By RICARDO WELLS
Tribune Staff Reporter
THE Carmichael Primary School was renamed after veteran educator Sybil Louise Strachan yesterday after Prime Minister Perry Christie recognised “the dedication and life work” she put into the institution.
Mrs Strachan served as principal of the school for 17 years and was a teacher for 48 years.
Mr Christie called Mrs Strachan’s service to the Carmichael Road communities “extraordinary,” noting that yesterday’s renaming ceremony, which he deemed a prestigious recognition, is all about preserving the history of The Bahamas.
“We owe a great debt of gratitude to women in the field of education such as Mrs Strachan who entered the teaching profession and helped to mould many lives for the betterment of our country.
“It is this kind of leadership given by individuals like Mrs Strachan, which the government of The Bahamas seeks to reward and recognise with the naming of public buildings in their honour,” said Mr Christie.
The school has enrolled children from the general southwestern area of New Providence for 34 years, starting in 1969 at Mount Sinai Baptist Church on Carmichael Road, with an enrolment of about 30 students.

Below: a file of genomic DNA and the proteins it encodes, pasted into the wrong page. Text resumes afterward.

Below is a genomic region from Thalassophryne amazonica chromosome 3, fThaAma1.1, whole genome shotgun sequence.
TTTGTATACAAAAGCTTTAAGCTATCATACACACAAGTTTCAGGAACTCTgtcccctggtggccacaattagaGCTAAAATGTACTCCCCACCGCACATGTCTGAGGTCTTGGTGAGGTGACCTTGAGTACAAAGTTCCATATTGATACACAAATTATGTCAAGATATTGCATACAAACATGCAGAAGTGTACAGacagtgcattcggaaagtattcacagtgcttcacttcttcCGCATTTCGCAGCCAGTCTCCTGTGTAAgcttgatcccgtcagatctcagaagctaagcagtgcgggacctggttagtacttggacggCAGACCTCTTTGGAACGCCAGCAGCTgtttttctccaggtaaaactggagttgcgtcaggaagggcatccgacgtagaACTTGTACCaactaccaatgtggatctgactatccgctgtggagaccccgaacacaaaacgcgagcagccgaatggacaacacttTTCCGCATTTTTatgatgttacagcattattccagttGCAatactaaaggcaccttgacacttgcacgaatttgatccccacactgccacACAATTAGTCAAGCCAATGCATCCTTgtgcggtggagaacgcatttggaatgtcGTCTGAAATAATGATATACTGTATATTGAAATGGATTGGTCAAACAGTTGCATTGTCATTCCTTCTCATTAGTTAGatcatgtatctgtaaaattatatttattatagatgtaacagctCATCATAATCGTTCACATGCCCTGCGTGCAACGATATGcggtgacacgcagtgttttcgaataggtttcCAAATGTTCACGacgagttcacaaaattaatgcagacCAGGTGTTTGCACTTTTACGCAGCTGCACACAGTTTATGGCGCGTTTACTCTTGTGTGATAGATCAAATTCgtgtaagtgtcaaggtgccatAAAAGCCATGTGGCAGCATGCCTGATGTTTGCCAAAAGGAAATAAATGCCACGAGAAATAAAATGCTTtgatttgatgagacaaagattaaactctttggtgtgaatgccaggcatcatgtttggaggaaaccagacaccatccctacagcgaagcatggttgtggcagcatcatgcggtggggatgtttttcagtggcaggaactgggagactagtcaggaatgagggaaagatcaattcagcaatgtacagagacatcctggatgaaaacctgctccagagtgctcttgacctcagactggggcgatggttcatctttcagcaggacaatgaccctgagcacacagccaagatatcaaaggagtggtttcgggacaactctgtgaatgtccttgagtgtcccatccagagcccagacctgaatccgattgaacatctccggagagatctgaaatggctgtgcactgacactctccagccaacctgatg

Mr Christie said Mrs Strachan, who became principal in 1973, pioneered the move of the school from its former site to its present home in 1980. She was known as a firm leader with excellent planning and motivational skills. The school is now called the Sybil Strachan Primary School.
“She dedicated her time at Carmichael Primary School to ensuring that the children in the various Carmichael Road communities acquired the best education possible under the former motto, “No Pain, No Gain,’” Mr Christie said.
“I commend all who contributed to the actualisation of this memorable occasion to rename this institution in honour of a legendary educator, who facilitated the education of our nation’s children with much diligence and perseverance. This edifice stands as a tribute to an educator who gave 17 years of committed service as the principal of Carmichael Primary School and 48 years of extraordinary service to education in the Commonwealth of The Bahamas.
“We are, therefore, proud that the legacy of Sybil Louise Strachan is a part of the Bahamian story. She believed that the process of education involved meeting the needs of the whole child,” Mr Christie added.
Education Minister Jerome Fitzgerald said the contribution made by the longtime-educator to the country’s education system resulted in the “cultivation of many productive and progressive citizens.”
“Her tireless efforts at a pivotal time in our nation’s development deem her most worthy to be honoured in such a way as is being done. She will be remembered as a legend of her time,” he added.
Mrs Strachan retired from active teaching in September 2007.
She died on May 18, 2010, she was 82 years old.